Some energy resources are finite—eventually the world will run out of fossil fuel. Other sources, such as solar and wind power, offer inexhaustible reservoirs of power if nations commit to harvesting them. Since the signing of the Paris Agreement, many nations are doing just that. Here’s a look at renewable energy leaders around the world and how they’re revolutionizing renewable electrical power.

Three Leaders in Renewable Energy

Three nations are expected to account for two-thirds of global energy expansion by 2022: China, the United States of America, and India. Of the three China dominates the field despite (or perhaps because of) it’s ongoing struggle with industrial and air pollution.


China’s commitment to clean up its air quality partially accounts for its place at the forefront of renewable energy leaders around the world. The nation has already surpassed its solar panel target (which it had until 2022 to reach), and the International Energy Agency predicts China will reach its wind power target by 2019.

In addition, China is leading the world in other renewable energy sources, including hydropower, bioenergy, and electric vehicle usage.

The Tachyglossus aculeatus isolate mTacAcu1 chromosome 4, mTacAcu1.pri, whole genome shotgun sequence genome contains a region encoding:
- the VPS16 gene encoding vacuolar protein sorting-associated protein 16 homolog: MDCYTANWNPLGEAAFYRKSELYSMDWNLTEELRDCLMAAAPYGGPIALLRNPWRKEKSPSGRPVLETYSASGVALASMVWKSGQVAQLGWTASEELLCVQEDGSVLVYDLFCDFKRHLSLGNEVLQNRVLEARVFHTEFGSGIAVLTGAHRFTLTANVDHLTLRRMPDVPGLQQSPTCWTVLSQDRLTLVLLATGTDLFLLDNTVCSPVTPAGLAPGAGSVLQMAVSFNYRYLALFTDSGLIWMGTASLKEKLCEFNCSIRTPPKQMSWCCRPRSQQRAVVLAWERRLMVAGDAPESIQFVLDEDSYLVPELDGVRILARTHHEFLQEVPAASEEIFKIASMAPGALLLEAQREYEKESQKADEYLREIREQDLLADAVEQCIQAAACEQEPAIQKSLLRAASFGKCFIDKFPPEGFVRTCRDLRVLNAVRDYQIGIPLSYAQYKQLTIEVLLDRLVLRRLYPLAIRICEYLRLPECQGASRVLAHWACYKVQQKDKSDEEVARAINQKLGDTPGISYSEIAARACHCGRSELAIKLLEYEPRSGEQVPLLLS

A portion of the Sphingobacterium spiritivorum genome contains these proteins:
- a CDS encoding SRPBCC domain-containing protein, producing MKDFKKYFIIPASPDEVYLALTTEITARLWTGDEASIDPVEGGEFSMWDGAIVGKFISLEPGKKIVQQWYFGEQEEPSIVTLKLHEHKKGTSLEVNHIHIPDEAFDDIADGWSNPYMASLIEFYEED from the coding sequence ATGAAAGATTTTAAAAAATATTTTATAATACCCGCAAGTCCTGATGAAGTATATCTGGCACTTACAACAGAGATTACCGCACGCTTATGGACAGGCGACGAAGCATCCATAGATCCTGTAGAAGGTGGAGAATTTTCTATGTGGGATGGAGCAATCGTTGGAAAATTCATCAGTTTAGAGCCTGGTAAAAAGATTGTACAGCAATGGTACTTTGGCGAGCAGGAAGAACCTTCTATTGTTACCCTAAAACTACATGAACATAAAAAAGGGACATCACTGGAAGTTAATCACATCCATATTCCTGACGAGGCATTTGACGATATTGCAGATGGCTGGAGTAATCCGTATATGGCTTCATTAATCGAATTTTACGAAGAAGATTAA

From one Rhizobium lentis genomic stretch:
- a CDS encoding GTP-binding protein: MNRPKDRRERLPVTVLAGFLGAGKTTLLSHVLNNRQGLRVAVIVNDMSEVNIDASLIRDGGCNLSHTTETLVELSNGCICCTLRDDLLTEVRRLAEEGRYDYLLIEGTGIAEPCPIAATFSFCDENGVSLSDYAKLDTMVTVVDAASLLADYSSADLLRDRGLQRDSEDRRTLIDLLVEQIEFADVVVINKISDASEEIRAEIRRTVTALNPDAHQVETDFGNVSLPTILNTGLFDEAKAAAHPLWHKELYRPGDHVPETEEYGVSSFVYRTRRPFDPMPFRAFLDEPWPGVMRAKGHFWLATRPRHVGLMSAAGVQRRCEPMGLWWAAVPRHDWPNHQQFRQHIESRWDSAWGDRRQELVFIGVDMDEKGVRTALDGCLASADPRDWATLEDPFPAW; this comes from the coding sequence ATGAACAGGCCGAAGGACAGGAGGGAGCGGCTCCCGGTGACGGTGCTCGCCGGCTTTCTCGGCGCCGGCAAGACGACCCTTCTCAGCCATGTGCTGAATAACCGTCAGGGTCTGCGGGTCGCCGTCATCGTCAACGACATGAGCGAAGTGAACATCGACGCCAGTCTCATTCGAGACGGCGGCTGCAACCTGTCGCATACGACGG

The United States of America

After the U.S. pulled out of the Paris Agreement, the future of the nation’s place in the renewable energy industry was questioned. The United States remains the second-largest market for renewable energy in the world, however.

Federal and tax incentives for solar panel installation has helped the nation keep step with renewable energy leaders around the world, and the U.S.A. is second only to China in wind power growth. While this is all good news, renewable resources continue to only provide 13 percent of the country’s energy needs.


India is expected to double its renewable energy capacity by 2020 as it focuses on solar and wind power while improving electric grid integration. Renewable energy growth in India is expected to outpace the European Union between now and 2022.

Other Renewable Energy Leaders Around the World

India, China, and the U.S.A. are by no means the only renewable energy leaders around the world. Smaller nations are making remarkable inroads on increasing green energy while reducing fossil fuel consumption:

  • Costa Rica began meeting 99 percent of its electrical needs in 2015 through a combination of hydroelectric, geothermal, solar, and wind power.
  • Nicaragua is on track to providing 90 percent of its energy needs through renewable sources by 2020.
  • Scotland has used wind power to meet 97 percent of household electricity needs since 2015.
  • Germany meets 78 percent of its energy needs through renewable sources.
  • Uruguay now receives 95 percent of its energy needs from renewable energy sources.
  • Denmark began using wind power to generate 42 percent of its energy needs in 2015.
  • Kenya’s commitment to geothermal energy provides the nation with 51 percent of its electrical energy needs.


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